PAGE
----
To compound matters, not only were the horses anesthetized with isoflurane in the present study, but also the depth of anesthesia was fairly deep and anesthetic depth is directly related to respiratory depression. An end-tidal isoflurane concentration of 1.25X the minimum alveolar concentration of isoflurane in horses was chosen for our study to maintain a steady plane of anesthesia and prevent any movement by the horses, a practice that is standard for our laboratory.11,12 Although this depth of anesthesia exceeds that which would be clinically necessary, maintenance of a stable plane of anesthesia throughout the entire investigative period eliminates the effects of changing anesthetic depth on the data collected. However, the horses were hypercarbic throughout the study, most likely as a result of respiratory depression caused by depth of anesthesia. Hypercarbia causes increases in MPAP and pulmonary vascular resistance43 and could have contributed to the increase in MPAP in the horses of the present study. Interestingly, inhalation of NO has been used to reverse the effects of hypercarbia in humans43 and would likely have counteracted the effects of hypercarbia in the study horses. In fact, regardless of the causes of increased MPAP in general, NO inhalation resulted in a decrease in MPAP, with subsequent improvement in PaO2 in the horses of the present study. A gradual but significant increase in MPAP occurred after NO inhalation was discontinued. Also, because PaCO2 is an integral part of the formula used to calculate PAO2, hypercarbia would have affected this value and that of (A–a)DO2. However, PaCO2 was increased but stable throughout the study, and any changes in PAO2 and (A–a)DO2 would not have been attributable to PaCO2. Furthermore, (A–a)Do2 increased gradually but significantly during the 30-minute period following cessation of NO inhalation, and this was not accompanied by a concurrent change in PaCO2.

Second, the mode of ventilation or FIO2 during anesthesia could also have contributed to the differences between results of our study and studies performed previously. The horses in the present study and the sheep in the study by Frostell et al7 were allowed to breathe spontaneously, whereas many of the humans,34,37 most of the pigs,13,44 and many of the sheep15,16,41,45 in other investigations were mechanically ventilated; however, a rebound effect was detected in all of those other published studies. The rebound effect has been detected in conscious patients receiving no mechanical ventilation and in patients that were completely mechanically ventilated and maintained on positive end-expiratory pressure; thus, the mode of ventilation is unlikely to be the only explanation for the presence or absence of a detectable rebound effect. With regard to FIO2, the horses in the present study received an FIO2 of 0.95; in other studies, pigs received an FIO2 of 0.3 to 0.513 and conditions for humans varied from breathing room air (FIO2, 0.21)19,34-36 to breathing high concentrations of oxygen (FIO2, 0.95) during anesthesia.19,37 Therefore, it is unlikely that FIO2 is the sole cause of the rebound effect. Furthermore, high FIO2 (0.95) causes greater compromise of pulmonary function than low FIO2 (0.21) in anesthetized horses.46,47 Thus, if differences in response to NO inhalation were based solely on FIO2, we would have predicted either a lack of response to NO or a precipitous rebound effect as the inhalation of NO was discontinued in the horses of the present study. Neither of these events occurred in our study.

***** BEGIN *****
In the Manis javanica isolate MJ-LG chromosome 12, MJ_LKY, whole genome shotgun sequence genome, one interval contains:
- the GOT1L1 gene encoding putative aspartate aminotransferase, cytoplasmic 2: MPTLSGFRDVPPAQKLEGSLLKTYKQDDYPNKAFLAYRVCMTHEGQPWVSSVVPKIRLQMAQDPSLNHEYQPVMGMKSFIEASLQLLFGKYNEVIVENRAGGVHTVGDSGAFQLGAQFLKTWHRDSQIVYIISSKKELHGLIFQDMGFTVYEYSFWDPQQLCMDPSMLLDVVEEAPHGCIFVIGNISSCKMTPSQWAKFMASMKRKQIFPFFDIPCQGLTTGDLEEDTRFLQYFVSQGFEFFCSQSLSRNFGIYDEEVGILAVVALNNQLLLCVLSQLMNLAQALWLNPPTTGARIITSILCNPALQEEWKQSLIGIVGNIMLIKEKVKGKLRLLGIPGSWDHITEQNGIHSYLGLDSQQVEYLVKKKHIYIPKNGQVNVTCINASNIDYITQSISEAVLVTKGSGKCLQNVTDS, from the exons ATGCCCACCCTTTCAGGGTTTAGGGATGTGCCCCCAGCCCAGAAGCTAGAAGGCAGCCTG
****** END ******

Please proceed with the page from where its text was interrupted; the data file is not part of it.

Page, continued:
Third, NO was delivered as an inhalational pulse during the initial phase of each inspiration, which maximized improvement in oxygenation by allowing NO to be delivered only to well-ventilated alveoli and by minimizing the accumulation of NO in the breathing circuit. Because alveoli that are already distended are easier to fill, gases entering the airways during the initial phase of inhalation move easily into the well-ventilated alveoli. Once these alveoli are filled, inhaled gases began to move into alveoli that are in the so-called transitional zone (the zone between well-ventilated and nonventilated alveoli). Transitional zone alveoli have a fairly high closing pressure and do not distend with every breath; thus, they do not consistently participate in gas exchange. Therefore, continuous delivery of NO allows distribution to all alveoli that can be distended, including those that may be poorly ventilated, whereas delivery of NO during the early phase of inhalation allows selective NO distribution to the well-ventilated alveoli only. The vasodilation and increased blood flow following distribution of inhaled NO to areas of poor ventilation may contribute to the failure of NO to improve oxygenation in some humans.21 This may also be the reason that inhalation of NO (continuous delivery) failed to increase oxygenation in halothane-anesthetized horses.10 Studies by Heinonen et al11,12 revealed that compared with continuous delivery of NO, pulses of NO administered during the initial phase of inhalation were more effective in improving PaO2 in anesthetized horses. Also, via administration of NO pulses, we were able to decrease the total dose of NO that each horse received in the present study, which decreased the chance of NO accumulation in the rebreathing system of the anesthesia machine. In fact, NO was not detected in the circuit within 5 minutes after the discontinuation of administration, which indicates that the lack of a rebound effect was not the result of a weaning effect from retained NO in the circuit. Also, excess NO is often converted to the toxin NO2; however, NO2 was not detected in the circuit at any time in the present study.